Light sticks for sparring

Feisty Mouse

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I do have to say that when beginning stick sparring, it was a relief to use pretty cushy padded sticks. Even really "tough guy" folks seemed to get leery of being around a stick waving in the air.

For those of us still "new to the game", the padded sticks allow you to think a bit more about what you are trying to do, not the fact that you might be clubbed by someone with a "treetrunk".

:)
 

Rich Parsons

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Feisty Mouse said:
I do have to say that when beginning stick sparring, it was a relief to use pretty cushy padded sticks. Even really "tough guy" folks seemed to get leery of being around a stick waving in the air.

For those of us still "new to the game", the padded sticks allow you to think a bit more about what you are trying to do, not the fact that you might be clubbed by someone with a "treetrunk".

:)

FM,

Has HHJH been talking to you about the sticks I brought to Virginia/DC again? I told him there were just the normal every day carry, and not anything over size, as the ones Paul J has and uses sometimes. :)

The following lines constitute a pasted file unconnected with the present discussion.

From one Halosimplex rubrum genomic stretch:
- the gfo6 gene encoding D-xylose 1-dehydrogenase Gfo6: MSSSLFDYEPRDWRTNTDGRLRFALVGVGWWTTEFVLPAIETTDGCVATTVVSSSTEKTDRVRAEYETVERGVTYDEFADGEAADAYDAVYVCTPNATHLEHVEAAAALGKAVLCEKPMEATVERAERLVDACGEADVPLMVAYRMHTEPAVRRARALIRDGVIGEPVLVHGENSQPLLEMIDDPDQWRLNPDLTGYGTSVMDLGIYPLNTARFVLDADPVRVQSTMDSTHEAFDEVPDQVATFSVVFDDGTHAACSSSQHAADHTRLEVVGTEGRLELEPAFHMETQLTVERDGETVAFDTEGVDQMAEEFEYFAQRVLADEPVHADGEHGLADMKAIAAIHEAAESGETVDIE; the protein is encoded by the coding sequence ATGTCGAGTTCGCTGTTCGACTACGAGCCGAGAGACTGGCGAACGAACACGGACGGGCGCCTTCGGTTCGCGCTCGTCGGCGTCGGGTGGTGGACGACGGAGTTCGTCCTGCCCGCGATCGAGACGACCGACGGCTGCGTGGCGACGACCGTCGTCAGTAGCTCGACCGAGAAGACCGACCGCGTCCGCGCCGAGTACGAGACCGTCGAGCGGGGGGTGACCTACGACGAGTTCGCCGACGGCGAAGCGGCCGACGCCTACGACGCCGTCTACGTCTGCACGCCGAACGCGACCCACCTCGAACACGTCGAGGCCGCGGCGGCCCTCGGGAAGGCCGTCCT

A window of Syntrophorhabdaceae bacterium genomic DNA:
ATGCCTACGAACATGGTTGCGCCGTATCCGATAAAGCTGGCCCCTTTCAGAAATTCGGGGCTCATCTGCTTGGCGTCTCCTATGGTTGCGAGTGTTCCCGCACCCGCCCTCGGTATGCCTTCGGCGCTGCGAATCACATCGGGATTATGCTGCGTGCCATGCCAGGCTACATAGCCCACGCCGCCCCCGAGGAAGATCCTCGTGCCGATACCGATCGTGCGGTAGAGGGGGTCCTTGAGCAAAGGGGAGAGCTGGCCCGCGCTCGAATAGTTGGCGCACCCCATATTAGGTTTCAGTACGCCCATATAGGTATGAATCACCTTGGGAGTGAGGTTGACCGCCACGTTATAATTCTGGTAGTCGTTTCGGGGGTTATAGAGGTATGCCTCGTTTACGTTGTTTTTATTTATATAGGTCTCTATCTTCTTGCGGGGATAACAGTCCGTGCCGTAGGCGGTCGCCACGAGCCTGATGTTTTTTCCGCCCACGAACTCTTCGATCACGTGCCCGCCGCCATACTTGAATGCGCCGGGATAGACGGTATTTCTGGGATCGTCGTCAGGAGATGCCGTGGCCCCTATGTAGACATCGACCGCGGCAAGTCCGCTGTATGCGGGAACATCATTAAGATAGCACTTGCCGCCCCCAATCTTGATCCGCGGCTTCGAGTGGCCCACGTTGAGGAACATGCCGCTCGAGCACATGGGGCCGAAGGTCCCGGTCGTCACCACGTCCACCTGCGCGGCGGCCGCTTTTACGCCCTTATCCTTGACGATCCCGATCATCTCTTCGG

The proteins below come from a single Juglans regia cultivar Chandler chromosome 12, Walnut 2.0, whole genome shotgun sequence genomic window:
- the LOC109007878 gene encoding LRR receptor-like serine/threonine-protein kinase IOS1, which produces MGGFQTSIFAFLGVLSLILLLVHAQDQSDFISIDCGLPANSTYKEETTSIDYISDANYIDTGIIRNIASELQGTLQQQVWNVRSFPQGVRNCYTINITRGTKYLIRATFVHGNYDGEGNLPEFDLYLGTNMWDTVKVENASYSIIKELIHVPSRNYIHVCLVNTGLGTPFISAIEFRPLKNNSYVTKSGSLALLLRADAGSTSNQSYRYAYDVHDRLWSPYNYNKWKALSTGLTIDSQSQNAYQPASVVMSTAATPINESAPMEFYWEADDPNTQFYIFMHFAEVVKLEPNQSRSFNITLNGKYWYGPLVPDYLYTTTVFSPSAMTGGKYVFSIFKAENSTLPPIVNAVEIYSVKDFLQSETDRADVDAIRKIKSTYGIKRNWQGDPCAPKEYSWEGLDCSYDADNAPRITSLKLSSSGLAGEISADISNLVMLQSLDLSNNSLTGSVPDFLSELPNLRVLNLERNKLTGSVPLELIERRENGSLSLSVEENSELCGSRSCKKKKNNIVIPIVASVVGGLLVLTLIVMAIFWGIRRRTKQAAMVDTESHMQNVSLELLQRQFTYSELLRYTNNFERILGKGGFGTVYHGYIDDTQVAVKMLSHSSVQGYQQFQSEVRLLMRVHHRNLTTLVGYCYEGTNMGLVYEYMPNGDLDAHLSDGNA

Yes, Padded sticks are good for testing and working, and understanding. I recommend them and they are fun. I have experience with ActionFlex only, but, would like to try the SmakStick as well as I think they look just as good.

Peace
:asian:
 

Brian R. VanCise

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I will definately have to vouch for Rich using giant sized
sticks! Then again Rich is giant sized so the sticks are
a perfect match!

I take the approach with my students that I like them to
gain confidence and technique. So we start out using the
action flex padded sticks when sparring. Once they achieve
a certain degree of proficiency we move to W.E.K.A.F
equipment and light rattan sticks. As the student improves
we move to a medium sized stick and start pairing down
the protective equipment until all they eventually have is
a fencing helmet, light gloves, elbow and knee protectors,
cup and stick. This approach eases people in effectively
and they do not get beaten unmercifully right off the bat!
Having said all of that I take the approach of someone
training for survival and therefore we do not spar every
class but more on occasion to develop that indomitable
spirit. The rest of the time is spent on polishing our
technique! This approach seems to work real well and
people ease into the hard core approach at an appropriate
pace!

For regular training though nothing beats good rattan
with the skins on them and slightly larger in size!

Brian R. VanCise
 

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